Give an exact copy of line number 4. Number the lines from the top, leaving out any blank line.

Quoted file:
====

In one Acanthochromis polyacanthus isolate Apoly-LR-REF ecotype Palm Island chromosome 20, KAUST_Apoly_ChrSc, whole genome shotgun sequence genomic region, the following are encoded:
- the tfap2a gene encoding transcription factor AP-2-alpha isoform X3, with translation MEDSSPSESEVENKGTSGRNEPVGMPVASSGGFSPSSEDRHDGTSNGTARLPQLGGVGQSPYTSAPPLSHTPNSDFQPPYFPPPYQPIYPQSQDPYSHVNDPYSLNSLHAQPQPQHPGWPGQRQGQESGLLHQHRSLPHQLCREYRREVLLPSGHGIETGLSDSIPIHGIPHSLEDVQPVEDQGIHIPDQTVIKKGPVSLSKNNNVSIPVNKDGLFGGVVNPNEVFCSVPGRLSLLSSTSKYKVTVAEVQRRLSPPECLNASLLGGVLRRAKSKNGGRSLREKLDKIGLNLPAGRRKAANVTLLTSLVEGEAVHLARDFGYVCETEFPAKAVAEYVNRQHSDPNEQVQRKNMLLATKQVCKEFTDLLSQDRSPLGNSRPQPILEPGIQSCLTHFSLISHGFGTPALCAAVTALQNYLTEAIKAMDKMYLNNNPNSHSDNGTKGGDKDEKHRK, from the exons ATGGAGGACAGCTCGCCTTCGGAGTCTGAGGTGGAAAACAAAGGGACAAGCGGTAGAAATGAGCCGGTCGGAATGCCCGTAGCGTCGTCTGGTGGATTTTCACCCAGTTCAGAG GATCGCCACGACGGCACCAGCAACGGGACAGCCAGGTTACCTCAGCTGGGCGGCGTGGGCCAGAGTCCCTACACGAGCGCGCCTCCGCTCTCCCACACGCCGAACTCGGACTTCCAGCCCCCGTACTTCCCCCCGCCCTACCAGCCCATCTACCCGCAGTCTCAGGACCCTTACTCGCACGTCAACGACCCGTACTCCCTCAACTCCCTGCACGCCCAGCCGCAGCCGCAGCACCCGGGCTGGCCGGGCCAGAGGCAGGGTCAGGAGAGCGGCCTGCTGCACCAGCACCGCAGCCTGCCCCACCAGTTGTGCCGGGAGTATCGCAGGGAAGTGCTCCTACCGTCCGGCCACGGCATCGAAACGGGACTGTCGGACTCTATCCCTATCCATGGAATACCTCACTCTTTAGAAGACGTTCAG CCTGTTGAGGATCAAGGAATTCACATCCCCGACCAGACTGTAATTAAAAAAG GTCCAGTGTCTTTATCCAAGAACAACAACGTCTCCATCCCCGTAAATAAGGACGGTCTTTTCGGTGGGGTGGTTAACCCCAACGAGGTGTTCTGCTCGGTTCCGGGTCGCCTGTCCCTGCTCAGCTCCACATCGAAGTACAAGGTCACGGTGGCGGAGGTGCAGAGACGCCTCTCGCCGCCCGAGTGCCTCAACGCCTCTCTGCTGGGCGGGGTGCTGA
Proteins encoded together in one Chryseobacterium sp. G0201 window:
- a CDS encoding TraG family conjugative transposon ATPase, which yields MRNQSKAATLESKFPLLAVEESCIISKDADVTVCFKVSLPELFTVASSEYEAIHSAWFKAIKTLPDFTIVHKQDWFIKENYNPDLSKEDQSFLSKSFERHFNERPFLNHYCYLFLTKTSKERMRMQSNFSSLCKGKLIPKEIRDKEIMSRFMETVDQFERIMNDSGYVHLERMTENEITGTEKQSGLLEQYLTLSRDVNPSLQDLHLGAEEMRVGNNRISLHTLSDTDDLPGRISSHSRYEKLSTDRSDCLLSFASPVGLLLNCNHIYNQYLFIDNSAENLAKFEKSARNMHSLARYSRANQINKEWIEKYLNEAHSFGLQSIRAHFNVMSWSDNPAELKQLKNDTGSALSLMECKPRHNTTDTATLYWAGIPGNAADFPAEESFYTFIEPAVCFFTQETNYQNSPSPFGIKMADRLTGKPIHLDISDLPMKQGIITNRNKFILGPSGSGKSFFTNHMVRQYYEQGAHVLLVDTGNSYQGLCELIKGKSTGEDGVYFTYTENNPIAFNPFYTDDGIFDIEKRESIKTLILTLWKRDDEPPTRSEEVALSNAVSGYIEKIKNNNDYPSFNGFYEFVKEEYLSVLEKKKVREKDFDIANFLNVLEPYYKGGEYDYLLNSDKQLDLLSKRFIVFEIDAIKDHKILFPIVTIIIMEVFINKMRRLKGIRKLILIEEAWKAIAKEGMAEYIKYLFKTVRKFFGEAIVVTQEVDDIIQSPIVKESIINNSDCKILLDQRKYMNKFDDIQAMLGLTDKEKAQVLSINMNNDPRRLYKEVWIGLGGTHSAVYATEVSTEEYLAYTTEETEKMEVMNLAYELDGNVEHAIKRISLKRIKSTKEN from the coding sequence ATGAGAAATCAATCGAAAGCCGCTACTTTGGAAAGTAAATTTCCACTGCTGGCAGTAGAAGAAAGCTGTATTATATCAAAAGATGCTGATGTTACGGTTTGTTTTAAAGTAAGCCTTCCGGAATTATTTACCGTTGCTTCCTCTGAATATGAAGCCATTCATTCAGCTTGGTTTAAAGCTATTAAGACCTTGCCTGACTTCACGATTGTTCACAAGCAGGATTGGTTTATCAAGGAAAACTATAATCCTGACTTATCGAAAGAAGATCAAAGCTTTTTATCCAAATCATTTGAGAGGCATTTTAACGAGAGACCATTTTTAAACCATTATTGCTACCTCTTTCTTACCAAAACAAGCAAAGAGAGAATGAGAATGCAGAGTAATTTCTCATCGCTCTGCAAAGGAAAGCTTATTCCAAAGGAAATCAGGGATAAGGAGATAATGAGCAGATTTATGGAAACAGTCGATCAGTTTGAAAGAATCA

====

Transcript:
- a CDS encoding TraG family conjugative transposon ATPase, which yields MRNQSKAATLESKFPLLAVEESCIISKDADVTVCFKVSLPELFTVASSEYEAIHSAWFKAIKTLPDFTIVHKQDWFIKENYNPDLSKEDQSFLSKSFERHFNERPFLNHYCYLFLTKTSKERMRMQSNFSSLCKGKLIPKEIRDKEIMSRFMETVDQFERIMNDSGYVHLERMTENEITGTEKQSGLLEQYLTLSRDVNPSLQDLHLGAEEMRVGNNRISLHTLSDTDDLPGRISSHSRYEKLSTDRSDCLLSFASPVGLLLNCNHIYNQYLFIDNSAENLAKFEKSARNMHSLARYSRANQINKEWIEKYLNEAHSFGLQSIRAHFNVMSWSDNPAELKQLKNDTGSALSLMECKPRHNTTDTATLYWAGIPGNAADFPAEESFYTFIEPAVCFFTQETNYQNSPSPFGIKMADRLTGKPIHLDISDLPMKQGIITNRNKFILGPSGSGKSFFTNHMVRQYYEQGAHVLLVDTGNSYQGLCELIKGKSTGEDGVYFTYTENNPIAFNPFYTDDGIFDIEKRESIKTLILTLWKRDDEPPTRSEEVALSNAVSGYIEKIKNNNDYPSFNGFYEFVKEEYLSVLEKKKVREKDFDIANFLNVLEPYYKGGEYDYLLNSDKQLDLLSKRFIVFEIDAIKDHKILFPIVTIIIMEVFINKMRRLKGIRKLILIEEAWKAIAKEGMAEYIKYLFKTVRKFFGEAIVVTQEVDDIIQSPIVKESIINNSDCKILLDQRKYMNKFDDIQAMLGLTDKEKAQVLSINMNNDPRRLYKEVWIGLGGTHSAVYATEVSTEEYLAYTTEETEKMEVMNLAYELDGNVEHAIKRISLKRIKSTKEN from the coding sequence ATGAGAAATCAATCGAAAGCCGCTACTTTGGAAAGTAAATTTCCACTGCTGGCAGTAGAAGAAAGCTGTATTATATCAAAAGATGCTGATGTTACGGTTTGTTTTAAAGTAAGCCTTCCGGAATTATTTACCGTTGCTTCCTCTGAATATGAAGCCATTCATTCAGCTTGGTTTAAAGCTATTAAGACCTTGCCTGACTTCACGATTGTTCACAAGCAGGATTGGTTTATCAAGGAAAACTATAATCCTGACTTATCGAAAGAAGATCAAAGCTTTTTATCCAAATCATTTGAGAGGCATTTTAACGAGAGACCATTTTTAAACCATTATTGCTACCTCTTTCTTACCAAAACAAGCAAAGAGAGAATGAGAATGCAGAGTAATTTCTCATCGCTCTGCAAAGGAAAGCTTATTCCAAAGGAAATCAGGGATAAGGAGATAATGAGCAGATTTATGGAAACAGTCGATCAGTTTGAAAGAATCA